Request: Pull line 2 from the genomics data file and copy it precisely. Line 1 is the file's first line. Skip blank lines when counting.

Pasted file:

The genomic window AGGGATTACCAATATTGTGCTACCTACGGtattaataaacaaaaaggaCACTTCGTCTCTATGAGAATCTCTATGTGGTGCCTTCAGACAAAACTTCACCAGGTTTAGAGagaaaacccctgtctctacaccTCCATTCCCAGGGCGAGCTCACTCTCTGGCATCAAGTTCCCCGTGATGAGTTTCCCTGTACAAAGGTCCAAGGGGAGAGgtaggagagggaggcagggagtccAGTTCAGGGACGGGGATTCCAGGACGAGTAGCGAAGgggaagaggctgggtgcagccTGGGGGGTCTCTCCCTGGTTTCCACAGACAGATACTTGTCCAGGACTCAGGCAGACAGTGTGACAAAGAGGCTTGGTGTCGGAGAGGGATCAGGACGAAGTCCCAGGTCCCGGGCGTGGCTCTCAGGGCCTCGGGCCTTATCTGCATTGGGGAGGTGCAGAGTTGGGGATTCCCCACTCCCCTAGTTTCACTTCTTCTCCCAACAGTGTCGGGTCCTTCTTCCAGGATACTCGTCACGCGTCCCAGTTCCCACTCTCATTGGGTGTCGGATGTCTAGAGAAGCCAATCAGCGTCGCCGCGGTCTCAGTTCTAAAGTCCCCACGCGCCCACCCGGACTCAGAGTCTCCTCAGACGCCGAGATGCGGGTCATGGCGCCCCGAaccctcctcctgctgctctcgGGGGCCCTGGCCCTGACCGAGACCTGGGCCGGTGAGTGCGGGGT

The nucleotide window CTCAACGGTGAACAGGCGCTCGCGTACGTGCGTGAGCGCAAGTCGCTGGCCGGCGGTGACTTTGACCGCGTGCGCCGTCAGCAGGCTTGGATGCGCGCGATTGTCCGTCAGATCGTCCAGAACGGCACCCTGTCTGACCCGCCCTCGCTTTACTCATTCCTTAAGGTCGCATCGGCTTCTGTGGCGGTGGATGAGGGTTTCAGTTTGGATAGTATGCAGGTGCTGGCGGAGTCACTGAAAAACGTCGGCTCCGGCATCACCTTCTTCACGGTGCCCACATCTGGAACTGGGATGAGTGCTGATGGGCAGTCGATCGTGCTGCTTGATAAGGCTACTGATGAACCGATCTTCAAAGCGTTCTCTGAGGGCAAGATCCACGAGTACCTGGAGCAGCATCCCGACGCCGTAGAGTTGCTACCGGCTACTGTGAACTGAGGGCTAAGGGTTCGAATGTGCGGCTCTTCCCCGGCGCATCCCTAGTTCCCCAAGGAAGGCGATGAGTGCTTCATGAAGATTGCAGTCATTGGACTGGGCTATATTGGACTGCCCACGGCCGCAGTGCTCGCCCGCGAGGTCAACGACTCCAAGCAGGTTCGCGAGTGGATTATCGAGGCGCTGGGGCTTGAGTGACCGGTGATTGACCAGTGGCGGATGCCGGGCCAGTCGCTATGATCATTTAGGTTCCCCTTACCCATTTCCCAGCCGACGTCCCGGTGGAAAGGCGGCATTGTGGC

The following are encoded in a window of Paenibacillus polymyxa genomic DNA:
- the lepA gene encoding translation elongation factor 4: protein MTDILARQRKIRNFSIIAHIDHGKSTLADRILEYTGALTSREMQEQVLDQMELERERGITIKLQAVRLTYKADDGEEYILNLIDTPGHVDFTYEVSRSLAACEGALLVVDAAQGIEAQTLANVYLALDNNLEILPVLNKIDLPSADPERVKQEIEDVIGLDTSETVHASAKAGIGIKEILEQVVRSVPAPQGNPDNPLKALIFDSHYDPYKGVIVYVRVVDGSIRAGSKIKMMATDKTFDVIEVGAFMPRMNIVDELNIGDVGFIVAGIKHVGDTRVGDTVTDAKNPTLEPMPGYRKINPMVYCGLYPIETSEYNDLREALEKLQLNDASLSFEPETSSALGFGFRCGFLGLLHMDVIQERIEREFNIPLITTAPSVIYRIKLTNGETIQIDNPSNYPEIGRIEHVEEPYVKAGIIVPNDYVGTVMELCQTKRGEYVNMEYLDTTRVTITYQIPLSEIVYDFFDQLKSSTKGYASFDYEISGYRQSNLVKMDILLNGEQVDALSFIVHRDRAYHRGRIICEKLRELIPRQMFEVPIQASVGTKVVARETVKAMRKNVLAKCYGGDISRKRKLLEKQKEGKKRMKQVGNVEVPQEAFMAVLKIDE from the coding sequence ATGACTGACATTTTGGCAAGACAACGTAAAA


The nucleotide window CTCAACGGTGAACAGGCGCTCGCGTACGTGCGTGAGCGCAAGTCGCTGGCCGGCGGTGACTTTGACCGCGTGCGCCGTCAGCAGGCTTGGATGCGCGCGATTGTCCGTCAGATCGTCCAGAACGGCACCCTGTCTGACCCGCCCTCGCTTTACTCATTCCTTAAGGTCGCATCGGCTTCTGTGGCGGTGGATGAGGGTTTCAGTTTGGATAGTATGCAGGTGCTGGCGGAGTCACTGAAAAACGTCGGCTCCGGCATCACCTTCTTCACGGTGCCCACATCTGGAACTGGGATGAGTGCTGATGGGCAGTCGATCGTGCTGCTTGATAAGGCTACTGATGAACCGATCTTCAAAGCGTTCTCTGAGGGCAAGATCCACGAGTACCTGGAGCAGCATCCCGACGCCGTAGAGTTGCTACCGGCTACTGTGAACTGAGGGCTAAGGGTTCGAATGTGCGGCTCTTCCCCGGCGCATCCCTAGTTCCCCAAGGAAGGCGATGAGTGCTTCATGAAGATTGCAGTCATTGGACTGGGCTATATTGGACTGCCCACGGCCGCAGTGCTCGCCCGCGAGGTCAACGACTCCAAGCAGGTTCGCGAGTGGATTATCGAGGCGCTGGGGCTTGAGTGACCGGTGATTGACCAGTGGCGGATGCCGGGCCAGTCGCTATGATCATTTAGGTTCCCCTTACCCATTTCCCAGCCGACGTCCCGGTGGAAAGGCGGCATTGTGGC